The fact that the Knicks failed to make the playoffs last season for the first time in four years is not lost on anyone, but what often gets overlooked is that throughout all the issues of a 37-45 season, the team missed a postseason berth by one game.
One. Lousy. Game.
Mathematically, it was actually two games when you consider they did not have the tiebreaker against the Atlanta Hawks, who got in with a 38-44 record.
We could pour through the schedule to find that one game that might have cost the Knicks and it’s easy to point directly to their last game against the Hawks, a 107-98 defeat in Atlanta on Feb. 22. A game in which the Knicks held a big lead in the third quarter, but fumbled it away.
But I go farther back than just that one bad night, which came on a back-to-back after another defeat snatched from the jaws of victory 24 hours prior in Orlando (a 129-121 2OT loss to the Magic).
To me, the issues started at the beginning. The Knicks opened the season 3-13, thanks to a 9-game losing streak. It’s almost impossible to recover from that kind of a start. With a 16-5 finish, they almost did.
There are much lower expectations for the Knicks this coming season, which has the look and feel of a transition year as all that cap space — and the potential of what it can turn into — awaits next summer, as many early predictions suggest this team will not finish among the top-8 in the East.
Rookie head coach Derek Fisher
, however, already said he expects his team to be there at the end of the season.
“Even if nothing else changes,” Fisher said last month at the NBA Summer League in Las Vegas, “we’re good enough to be a playoff team in the Eastern Conference. But we have to go out and prove it.”
A good start will certainly help that mission.
The NBA released the 2014-15 schedule on Wednesday and at first glance, Fisher’s Knicks will be challenged from the get-go. Opening night is Oct. 29 at Madison Square Garden against Derrick Rose, Pau Gasol and the Chicago Bulls, the team Carmelo Anthony strongly considered as a free agent before he chose to return to New York.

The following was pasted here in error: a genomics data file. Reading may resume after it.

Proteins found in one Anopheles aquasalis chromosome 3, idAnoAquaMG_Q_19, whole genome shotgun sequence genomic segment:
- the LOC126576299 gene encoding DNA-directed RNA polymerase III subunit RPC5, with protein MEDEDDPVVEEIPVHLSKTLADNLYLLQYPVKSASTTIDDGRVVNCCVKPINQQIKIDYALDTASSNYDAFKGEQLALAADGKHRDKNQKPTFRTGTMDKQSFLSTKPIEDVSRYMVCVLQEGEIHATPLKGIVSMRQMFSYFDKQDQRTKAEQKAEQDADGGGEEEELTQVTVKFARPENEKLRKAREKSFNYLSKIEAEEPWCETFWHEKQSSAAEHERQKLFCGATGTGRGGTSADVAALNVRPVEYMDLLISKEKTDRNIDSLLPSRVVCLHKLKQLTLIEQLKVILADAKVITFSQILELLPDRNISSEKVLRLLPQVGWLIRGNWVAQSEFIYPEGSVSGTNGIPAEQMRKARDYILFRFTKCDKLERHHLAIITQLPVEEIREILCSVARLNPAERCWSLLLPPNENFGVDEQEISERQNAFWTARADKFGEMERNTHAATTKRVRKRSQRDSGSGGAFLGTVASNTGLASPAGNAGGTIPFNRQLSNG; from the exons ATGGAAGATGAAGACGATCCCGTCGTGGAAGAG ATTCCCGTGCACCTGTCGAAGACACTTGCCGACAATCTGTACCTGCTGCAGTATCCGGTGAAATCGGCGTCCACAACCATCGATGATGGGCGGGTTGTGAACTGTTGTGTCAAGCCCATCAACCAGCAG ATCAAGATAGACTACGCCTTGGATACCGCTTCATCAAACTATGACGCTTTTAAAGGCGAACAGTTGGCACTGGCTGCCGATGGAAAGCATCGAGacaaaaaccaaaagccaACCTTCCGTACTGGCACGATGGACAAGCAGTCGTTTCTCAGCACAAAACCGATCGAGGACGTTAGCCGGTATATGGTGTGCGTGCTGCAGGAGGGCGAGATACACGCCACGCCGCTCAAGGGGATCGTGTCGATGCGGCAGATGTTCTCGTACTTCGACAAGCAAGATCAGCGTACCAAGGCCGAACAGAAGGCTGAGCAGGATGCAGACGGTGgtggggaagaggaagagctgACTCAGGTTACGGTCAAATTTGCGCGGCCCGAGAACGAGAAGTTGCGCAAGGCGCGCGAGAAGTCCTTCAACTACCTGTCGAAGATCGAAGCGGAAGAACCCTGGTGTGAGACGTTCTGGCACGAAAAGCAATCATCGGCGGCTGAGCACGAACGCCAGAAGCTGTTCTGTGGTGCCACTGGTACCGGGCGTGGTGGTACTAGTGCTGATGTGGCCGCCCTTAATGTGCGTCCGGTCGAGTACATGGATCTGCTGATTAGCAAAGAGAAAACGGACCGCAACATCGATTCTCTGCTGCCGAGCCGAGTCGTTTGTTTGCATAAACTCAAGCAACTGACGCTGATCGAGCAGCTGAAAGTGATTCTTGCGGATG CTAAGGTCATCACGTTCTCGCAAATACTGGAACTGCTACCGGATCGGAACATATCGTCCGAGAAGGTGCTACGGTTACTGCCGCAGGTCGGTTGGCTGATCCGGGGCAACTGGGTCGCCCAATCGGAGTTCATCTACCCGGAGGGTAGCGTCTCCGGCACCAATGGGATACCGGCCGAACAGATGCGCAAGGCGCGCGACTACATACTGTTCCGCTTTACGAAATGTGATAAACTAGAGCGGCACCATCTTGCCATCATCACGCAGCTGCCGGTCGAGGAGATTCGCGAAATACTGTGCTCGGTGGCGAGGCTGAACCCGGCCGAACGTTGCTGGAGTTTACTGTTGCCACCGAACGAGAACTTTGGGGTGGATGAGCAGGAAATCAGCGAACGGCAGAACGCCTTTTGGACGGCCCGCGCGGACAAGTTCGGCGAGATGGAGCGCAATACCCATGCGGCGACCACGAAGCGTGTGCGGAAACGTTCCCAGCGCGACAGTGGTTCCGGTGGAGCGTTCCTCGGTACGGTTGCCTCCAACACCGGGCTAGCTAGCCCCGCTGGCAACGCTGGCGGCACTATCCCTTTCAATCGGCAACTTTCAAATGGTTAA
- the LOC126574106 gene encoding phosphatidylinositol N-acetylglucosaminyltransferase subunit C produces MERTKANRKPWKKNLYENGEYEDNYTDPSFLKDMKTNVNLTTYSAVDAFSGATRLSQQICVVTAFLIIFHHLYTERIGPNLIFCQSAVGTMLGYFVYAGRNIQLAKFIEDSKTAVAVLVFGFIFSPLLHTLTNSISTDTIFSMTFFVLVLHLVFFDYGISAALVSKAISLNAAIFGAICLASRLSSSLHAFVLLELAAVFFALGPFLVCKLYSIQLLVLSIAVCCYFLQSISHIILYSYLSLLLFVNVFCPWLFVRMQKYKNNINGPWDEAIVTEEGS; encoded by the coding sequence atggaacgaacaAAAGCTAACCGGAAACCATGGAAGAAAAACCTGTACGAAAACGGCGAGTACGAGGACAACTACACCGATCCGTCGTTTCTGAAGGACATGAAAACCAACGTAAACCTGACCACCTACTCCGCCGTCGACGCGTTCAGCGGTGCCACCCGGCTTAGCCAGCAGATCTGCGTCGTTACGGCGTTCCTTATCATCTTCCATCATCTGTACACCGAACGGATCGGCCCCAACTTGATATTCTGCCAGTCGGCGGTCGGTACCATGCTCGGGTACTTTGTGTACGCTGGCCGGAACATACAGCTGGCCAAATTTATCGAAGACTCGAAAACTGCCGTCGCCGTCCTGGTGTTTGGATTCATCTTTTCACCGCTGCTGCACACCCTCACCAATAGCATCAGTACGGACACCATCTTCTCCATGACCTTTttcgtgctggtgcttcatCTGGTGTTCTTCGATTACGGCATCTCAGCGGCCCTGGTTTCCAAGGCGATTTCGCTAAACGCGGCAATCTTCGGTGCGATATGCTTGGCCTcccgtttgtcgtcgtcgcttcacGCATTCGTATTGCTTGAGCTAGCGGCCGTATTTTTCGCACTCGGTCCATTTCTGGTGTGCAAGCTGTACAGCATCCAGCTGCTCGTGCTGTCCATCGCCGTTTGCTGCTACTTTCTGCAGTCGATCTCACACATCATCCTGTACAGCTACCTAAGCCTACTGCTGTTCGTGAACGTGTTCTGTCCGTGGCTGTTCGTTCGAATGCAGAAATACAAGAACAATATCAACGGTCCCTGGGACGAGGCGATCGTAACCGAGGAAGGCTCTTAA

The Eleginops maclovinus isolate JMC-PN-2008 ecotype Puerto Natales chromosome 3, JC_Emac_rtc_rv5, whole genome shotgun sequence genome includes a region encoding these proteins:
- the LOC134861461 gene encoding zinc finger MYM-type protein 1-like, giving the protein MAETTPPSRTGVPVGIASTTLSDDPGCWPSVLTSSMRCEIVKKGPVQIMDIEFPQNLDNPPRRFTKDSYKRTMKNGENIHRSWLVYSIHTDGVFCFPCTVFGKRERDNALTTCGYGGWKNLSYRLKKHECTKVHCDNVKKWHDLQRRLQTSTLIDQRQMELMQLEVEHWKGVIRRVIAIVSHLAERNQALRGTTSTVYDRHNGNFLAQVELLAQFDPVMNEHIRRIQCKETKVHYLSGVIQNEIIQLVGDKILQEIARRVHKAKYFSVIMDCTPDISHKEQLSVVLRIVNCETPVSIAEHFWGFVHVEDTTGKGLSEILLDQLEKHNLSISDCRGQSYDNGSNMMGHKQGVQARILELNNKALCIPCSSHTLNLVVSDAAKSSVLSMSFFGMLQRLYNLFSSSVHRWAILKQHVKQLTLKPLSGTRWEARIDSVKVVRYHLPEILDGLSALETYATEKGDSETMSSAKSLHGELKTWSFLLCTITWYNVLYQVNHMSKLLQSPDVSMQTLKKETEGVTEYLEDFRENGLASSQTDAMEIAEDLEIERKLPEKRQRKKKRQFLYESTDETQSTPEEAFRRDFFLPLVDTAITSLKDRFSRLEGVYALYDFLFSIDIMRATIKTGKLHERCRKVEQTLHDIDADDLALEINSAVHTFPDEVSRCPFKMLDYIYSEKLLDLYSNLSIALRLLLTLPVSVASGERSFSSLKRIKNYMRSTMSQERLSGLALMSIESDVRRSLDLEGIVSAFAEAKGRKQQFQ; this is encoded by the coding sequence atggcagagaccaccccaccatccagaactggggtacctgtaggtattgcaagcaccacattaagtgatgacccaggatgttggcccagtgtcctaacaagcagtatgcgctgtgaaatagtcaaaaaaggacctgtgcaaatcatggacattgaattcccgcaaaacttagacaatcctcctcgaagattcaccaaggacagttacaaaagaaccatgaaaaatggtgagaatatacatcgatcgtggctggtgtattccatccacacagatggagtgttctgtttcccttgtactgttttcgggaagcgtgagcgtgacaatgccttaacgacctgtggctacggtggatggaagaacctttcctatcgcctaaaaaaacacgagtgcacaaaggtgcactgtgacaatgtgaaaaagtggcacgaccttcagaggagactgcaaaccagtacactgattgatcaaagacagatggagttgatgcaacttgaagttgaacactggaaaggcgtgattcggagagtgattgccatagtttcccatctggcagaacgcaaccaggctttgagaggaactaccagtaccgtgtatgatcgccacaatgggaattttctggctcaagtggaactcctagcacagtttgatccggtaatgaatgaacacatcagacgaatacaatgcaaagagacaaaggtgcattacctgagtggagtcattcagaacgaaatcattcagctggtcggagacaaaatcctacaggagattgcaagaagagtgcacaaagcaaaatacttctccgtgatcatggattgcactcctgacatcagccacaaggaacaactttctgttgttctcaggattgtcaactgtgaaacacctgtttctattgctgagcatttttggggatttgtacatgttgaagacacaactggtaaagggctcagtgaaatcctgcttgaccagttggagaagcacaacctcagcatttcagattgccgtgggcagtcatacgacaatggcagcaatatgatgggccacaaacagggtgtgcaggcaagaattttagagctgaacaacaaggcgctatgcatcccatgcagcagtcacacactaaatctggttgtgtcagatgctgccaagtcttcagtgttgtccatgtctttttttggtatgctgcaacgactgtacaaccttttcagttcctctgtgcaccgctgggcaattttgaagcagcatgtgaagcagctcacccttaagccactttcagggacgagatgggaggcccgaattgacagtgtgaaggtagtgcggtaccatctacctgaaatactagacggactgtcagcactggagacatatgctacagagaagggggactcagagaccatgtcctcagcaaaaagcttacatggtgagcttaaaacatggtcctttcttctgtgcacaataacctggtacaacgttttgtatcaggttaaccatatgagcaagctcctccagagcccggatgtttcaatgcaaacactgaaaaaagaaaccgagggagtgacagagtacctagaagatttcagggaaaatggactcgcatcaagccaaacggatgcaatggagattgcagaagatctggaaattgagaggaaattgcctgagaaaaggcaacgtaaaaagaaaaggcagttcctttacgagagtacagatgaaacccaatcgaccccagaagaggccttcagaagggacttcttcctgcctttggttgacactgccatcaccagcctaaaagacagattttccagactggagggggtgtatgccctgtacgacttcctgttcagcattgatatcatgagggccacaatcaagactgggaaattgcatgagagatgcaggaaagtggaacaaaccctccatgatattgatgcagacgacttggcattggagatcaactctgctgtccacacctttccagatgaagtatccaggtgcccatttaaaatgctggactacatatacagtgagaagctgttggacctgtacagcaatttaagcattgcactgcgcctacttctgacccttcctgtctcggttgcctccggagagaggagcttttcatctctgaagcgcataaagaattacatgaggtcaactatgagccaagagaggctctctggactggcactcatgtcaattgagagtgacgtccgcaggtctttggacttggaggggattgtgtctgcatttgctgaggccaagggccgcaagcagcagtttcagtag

“That’s a situation where I could have walked in now to an opportunity to compete for the next however-many years,” Melo told ESPN.com when discussing the Bulls.
But Melo always said his preference was to stay. He moved once and didn’t want to go through that transition again. So he took close to his max contract and put his faith in Phil Jackson
“I wanted to go somewhere where I can end my career,” he said.
So instead of joining the Bulls to create a championship contending duo with Rose, Melo remained in New York to try to beat Chicago. With the injury to Paul George in Indiana and LeBron James’ departure from Miami, the Bulls are now the team that stands in the way of Melo’s championship quest.
Speaking of LeBron, after the Knicks open the season with Chicago, they travel to Cleveland to participate in King James’ heralded return to the Cavaliers the very next night. The Cavs are basically replacing the Heat when it comes to the East’s superteam, with Kyrie Irving and Kevin Love (the trade is expected to be official in two weeks) playing the role of Dwyane Wade and Chris Bosh
So about that good start the Knicks need…
The schedule this season doesn’t have any abnormalities. The longest road trip is five games (the usual West Coast swing from Mar. 9-15) and the longest homestand is four (early on, from Nov. 10-16). They will play 20 back-to-backs, and 47 of the 82 games are on one day of rest.
The holiday schedule is loaded as usual, with a noon tip-off Christmas Day at The Garden against John Wall and the Washington Wizards. The Knicks host Anthony Davis and the New Orleans Pelicans on Martin Luther King Day (Jan. 19) with a 5:30 PM tip. And will we see the return of the green jerseys for when the defending champion San Antonio Spurs come to town on St. Patrick’s Day?
By the way, how about facing the Spurs in the first home game back, just a day after returning from a five-game West Coast trip?
The Knicks also play on Easter Sunday evening (Apr. 5) at The Garden against the 76ers.
The Knicks travel will also include a jaunt across the pond to London on Jan. 15, where they will face Jason Kidd’s Milwaukee Bucks at O2 Arena as part of the NBA Global Games program.
And we can’t forget that New York will be the epicenter of the NBA for All-Star Weekend, Feb. 13-15, with Madison Square Garden as the stage for the game.
In a very competitive East, it may take winning the Atlantic Division to make the playoffs this season. The Knicks play the Brooklyn Nets Apr. 1, the last of their four games against their cross-town rivals, while their final meeting with their defending division champion Raptors is Mar. 22 in Toronto.
The final month of the season seems relatively light, but it’s impossible to judge strength of schedule that late in the season before any games are played. Here’s what matters most: The Knicks have to make sure those games have meaning.